I guess we “others” all just look alike.
Prominently featured on RNClatinos.com, the Republican National Committee’s new Latino voter outreach website, was a stock photo of Asian children, as Think Progress pointed out yesterday, June 14. The Shutterstock image was tagged with such terms as “asia, asian, cheeks, children, cool… future, gang,…interracial, japanese… , poor…. thailand, together, trendy,” but with no reference to Latino/a or Hispanic children.
As Think Progress observed, “the GOP has been making a concerted effort to reach out to Latino voters this election season — but, by any account, this particular effort was less than successful.” Raw Story was less reserved in its response to this latest gaffe (on top of those spelling errors), saying that the RNC has quite “flubbed” its efforts to reach out to Latinos and reviewing other ways Republicans, eagerly courting Latino voters, have displayed some astounding ignorance:
When Rick Santorum campaigned in Puerto Rico earlier this year, he dangled statehood for the island as a prize, but warned its citizens that first they would have to make English their “official language.” Mitt Romney discussed illegal immigration and urged people in this country illegally to “self-deport.”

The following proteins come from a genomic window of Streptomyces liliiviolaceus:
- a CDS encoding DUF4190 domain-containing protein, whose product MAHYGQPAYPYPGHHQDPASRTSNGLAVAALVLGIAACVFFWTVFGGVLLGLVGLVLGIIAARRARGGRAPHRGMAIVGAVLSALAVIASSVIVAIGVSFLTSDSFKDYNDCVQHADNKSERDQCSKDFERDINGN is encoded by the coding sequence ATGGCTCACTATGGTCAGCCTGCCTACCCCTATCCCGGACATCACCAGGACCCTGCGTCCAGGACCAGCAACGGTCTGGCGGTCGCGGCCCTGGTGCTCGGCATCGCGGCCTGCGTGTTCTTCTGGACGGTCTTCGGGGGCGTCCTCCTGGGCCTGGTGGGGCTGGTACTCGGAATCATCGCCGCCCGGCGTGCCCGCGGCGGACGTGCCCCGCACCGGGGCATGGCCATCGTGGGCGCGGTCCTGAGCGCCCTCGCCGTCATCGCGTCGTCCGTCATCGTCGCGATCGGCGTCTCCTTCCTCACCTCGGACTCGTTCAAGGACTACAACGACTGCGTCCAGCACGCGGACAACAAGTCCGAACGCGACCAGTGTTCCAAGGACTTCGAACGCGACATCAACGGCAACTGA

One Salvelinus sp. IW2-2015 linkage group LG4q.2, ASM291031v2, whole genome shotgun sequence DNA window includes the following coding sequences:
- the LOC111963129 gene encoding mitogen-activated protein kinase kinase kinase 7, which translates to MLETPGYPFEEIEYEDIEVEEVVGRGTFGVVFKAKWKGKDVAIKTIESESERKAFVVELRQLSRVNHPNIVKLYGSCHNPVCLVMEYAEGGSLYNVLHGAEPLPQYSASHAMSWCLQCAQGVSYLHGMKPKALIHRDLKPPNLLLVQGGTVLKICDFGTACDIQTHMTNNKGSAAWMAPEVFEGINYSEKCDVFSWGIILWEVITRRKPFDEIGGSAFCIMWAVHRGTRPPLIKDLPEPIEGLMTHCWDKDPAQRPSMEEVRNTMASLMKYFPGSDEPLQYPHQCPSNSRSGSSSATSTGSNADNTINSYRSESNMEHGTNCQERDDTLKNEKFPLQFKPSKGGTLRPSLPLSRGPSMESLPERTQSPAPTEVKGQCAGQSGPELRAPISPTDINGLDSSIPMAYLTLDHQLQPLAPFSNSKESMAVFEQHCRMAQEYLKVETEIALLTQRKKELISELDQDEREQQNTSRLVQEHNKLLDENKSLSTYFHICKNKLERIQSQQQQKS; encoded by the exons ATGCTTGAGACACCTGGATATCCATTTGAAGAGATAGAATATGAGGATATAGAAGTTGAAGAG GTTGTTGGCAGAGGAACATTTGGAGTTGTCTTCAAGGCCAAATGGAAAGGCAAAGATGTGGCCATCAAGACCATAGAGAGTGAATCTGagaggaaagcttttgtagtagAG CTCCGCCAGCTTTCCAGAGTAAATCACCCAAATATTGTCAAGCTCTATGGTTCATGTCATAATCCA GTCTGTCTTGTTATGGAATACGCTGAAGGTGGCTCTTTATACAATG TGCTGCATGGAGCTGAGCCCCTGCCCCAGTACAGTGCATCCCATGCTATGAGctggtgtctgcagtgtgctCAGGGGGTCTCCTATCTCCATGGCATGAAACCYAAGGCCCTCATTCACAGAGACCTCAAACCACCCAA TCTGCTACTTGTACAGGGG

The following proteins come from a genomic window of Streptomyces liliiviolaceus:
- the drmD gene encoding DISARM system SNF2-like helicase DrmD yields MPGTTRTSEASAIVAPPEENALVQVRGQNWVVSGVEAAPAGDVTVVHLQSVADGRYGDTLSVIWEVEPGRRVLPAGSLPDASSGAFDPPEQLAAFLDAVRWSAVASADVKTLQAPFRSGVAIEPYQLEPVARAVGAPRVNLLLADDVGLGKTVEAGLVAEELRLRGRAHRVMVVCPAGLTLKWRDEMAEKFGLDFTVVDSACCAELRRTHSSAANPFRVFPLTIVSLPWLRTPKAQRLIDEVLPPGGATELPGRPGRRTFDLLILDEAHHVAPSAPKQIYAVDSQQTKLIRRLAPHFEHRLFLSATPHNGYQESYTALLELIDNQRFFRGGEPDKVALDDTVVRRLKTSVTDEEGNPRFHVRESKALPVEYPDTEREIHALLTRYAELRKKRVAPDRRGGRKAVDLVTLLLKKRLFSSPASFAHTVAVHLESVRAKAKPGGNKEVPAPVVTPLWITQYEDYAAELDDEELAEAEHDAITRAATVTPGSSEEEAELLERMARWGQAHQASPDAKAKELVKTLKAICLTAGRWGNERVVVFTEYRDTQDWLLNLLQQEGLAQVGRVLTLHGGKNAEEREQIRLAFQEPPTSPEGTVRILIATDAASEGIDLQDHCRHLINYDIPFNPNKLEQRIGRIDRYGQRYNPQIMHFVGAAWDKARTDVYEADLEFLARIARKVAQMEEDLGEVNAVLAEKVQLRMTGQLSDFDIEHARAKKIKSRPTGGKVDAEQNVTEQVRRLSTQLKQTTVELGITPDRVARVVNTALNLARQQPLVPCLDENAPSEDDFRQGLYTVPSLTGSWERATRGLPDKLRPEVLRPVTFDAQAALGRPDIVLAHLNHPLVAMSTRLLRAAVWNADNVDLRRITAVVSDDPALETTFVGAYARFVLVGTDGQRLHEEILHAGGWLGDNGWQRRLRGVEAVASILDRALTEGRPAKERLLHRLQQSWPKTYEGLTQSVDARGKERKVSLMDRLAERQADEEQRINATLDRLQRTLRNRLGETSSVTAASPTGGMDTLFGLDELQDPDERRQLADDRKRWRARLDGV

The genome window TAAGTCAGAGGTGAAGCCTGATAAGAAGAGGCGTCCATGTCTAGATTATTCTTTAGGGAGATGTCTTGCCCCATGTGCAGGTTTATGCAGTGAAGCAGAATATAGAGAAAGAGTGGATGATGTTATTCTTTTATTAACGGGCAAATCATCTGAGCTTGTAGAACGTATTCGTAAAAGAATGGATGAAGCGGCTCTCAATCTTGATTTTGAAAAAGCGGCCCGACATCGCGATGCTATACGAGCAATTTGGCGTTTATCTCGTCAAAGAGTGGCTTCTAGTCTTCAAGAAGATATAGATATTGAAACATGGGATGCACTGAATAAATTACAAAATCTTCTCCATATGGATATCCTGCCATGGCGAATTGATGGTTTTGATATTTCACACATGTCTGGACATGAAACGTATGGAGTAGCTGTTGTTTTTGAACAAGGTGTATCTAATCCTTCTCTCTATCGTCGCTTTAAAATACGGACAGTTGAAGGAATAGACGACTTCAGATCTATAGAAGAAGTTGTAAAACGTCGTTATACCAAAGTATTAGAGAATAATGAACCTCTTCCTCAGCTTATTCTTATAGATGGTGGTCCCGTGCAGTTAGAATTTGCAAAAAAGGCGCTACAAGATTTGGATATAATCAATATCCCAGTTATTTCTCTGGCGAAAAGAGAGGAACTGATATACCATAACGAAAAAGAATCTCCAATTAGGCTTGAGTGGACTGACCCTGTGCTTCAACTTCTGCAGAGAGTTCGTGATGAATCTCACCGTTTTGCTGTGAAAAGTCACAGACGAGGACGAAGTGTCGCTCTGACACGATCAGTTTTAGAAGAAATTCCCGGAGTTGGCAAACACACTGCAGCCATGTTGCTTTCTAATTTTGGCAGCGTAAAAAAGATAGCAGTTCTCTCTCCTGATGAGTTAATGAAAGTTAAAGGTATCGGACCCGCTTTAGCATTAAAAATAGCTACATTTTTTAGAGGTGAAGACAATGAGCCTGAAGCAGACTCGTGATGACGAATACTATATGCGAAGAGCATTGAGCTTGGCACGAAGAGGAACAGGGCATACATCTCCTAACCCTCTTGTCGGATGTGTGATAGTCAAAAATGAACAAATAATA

Bettina Inclan, the coordinator for the RNC’s 2012 Latino outreach program, said that she “didn’t know” the GOP’s (much less Mitt Romney’s) position on immigration and would “have to get back” regarding what is undoubtedly an issue of huge concern for Latino voter. Indeed: The parents of more than a few of the students (and often the students themselves) at the urban Catholic college I teach at in New Jersey have emigrated from Ecuador, Peru, Columbia, Mexico, Panama and elsewhere. Over the school year, many students find themselves missing class to translate for parents in interviews with immigration officials; some few students always disappear during the school year, after quietly mentioning that there are “problems” their parents are dealing with.
The RNC, informed of the error, has removed the photo. GOP spokesperson Kirsten Kukowski informed Talking Points Memo that “an outside vendor developed the site and it is being corrected immediately.” Yes, blame someone else to pass over the question of why, to some, any photo of dark-haired, darker-skinned children will stand in for “Latino.”
As of the writing of this post, going to RNClatinos.com talks you to a photo-less website, http://www.gop.com/unete/unete.htm, via which you can sign up to volunteer for the GOP. The words “Únete Republican National Committee” appear in the upper-left corner of the site, where the Shutterstock photo of Asian children once was placed.
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